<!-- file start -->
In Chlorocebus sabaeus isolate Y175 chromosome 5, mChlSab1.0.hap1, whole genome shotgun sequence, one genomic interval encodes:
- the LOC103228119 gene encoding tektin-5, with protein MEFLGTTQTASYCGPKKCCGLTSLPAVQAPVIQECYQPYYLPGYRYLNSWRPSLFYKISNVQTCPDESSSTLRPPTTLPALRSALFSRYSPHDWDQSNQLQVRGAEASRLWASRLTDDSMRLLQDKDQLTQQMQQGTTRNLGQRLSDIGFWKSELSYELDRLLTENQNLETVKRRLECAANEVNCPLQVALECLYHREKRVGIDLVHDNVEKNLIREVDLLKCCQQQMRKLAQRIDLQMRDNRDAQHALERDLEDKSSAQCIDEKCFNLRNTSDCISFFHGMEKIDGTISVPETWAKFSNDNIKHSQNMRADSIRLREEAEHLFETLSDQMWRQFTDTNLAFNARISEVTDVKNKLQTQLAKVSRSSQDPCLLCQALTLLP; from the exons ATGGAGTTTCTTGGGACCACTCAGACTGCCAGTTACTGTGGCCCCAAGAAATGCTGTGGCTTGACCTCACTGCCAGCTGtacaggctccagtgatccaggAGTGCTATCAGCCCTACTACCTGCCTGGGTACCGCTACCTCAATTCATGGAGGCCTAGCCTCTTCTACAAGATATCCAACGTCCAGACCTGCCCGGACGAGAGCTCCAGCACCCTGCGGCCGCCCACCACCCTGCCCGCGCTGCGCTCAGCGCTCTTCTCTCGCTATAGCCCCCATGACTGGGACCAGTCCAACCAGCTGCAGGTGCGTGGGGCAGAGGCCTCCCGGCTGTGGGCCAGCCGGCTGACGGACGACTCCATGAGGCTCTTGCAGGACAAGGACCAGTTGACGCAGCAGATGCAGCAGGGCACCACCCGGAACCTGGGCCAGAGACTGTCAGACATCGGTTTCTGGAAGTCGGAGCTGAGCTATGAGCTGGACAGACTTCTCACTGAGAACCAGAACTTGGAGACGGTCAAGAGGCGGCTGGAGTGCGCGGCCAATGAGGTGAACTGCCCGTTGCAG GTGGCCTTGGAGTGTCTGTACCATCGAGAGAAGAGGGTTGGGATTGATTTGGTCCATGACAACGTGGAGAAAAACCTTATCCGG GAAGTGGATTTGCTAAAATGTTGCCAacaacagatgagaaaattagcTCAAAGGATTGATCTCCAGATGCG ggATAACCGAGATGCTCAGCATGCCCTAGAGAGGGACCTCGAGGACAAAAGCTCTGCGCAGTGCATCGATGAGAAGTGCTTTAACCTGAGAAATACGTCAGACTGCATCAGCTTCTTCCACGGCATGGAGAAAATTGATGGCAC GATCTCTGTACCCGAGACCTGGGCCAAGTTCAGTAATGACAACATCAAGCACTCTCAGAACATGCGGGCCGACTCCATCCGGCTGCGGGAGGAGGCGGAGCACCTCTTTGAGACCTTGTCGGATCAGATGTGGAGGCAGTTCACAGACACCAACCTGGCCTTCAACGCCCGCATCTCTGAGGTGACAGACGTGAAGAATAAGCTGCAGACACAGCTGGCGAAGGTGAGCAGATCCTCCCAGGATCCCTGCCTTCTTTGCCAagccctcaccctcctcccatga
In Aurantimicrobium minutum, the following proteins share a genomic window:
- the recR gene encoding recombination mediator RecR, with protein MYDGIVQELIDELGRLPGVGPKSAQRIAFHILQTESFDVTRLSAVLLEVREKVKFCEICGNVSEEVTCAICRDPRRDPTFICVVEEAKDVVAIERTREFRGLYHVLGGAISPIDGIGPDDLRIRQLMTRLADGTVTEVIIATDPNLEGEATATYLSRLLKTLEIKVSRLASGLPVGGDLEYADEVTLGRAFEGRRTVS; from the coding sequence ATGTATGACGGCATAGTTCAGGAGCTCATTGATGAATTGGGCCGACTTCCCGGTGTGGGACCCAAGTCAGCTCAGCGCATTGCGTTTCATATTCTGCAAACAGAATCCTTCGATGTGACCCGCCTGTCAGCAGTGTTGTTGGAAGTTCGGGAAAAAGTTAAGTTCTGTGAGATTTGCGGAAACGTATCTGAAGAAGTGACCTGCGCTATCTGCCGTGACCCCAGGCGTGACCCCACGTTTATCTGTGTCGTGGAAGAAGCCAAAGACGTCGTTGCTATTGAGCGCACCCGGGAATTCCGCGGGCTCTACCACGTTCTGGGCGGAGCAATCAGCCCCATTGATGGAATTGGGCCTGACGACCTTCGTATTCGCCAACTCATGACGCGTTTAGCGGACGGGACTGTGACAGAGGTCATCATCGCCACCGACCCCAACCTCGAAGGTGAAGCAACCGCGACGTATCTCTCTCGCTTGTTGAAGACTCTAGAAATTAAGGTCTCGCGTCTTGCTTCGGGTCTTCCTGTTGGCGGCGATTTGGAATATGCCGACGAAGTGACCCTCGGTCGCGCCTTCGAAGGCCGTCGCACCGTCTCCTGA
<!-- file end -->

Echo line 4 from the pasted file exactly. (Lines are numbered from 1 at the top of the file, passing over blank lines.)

- the recR gene encoding recombination mediator RecR, with protein MYDGIVQELIDELGRLPGVGPKSAQRIAFHILQTESFDVTRLSAVLLEVREKVKFCEICGNVSEEVTCAICRDPRRDPTFICVVEEAKDVVAIERTREFRGLYHVLGGAISPIDGIGPDDLRIRQLMTRLADGTVTEVIIATDPNLEGEATATYLSRLLKTLEIKVSRLASGLPVGGDLEYADEVTLGRAFEGRRTVS; from the coding sequence ATGTATGACGGCATAGTTCAGGAGCTCATTGATGAATTGGGCCGACTTCCCGGTGTGGGACCCAAGTCAGCTCAGCGCATTGCGTTTCATATTCTGCAAACAGAATCCTTCGATGTGACCCGCCTGTCAGCAGTGTTGTTGGAAGTTCGGGAAAAAGTTAAGTTCTGTGAGATTTGCGGAAACGTATCTGAAGAAGTGACCTGCGCTATCTGCCGTGACCCCAGGCGTGACCCCACGTTTATCTGTGTCGTGGAAGAAGCCAAAGACGTCGTTGCTATTGAGCGCACCCGGGAATTCCGCGGGCTCTACCACGTTCTGGGCGGAGCAATCAGCCCCATTGATGGAATTGGGCCTGACGACCTTCGTATTCGCCAACTCATGACGCGTTTAGCGGACGGGACTGTGACAGAGGTCATCATCGCCACCGACCCCAACCTCGAAGGTGAAGCAACCGCGACGTATCTCTCTCGCTTGTTGAAGACTCTAGAAATTAAGGTCTCGCGTCTTGCTTCGGGTCTTCCTGTTGGCGGCGATTTGGAATATGCCGACGAAGTGACCCTCGGTCGCGCCTTCGAAGGCCGTCGCACCGTCTCCTGA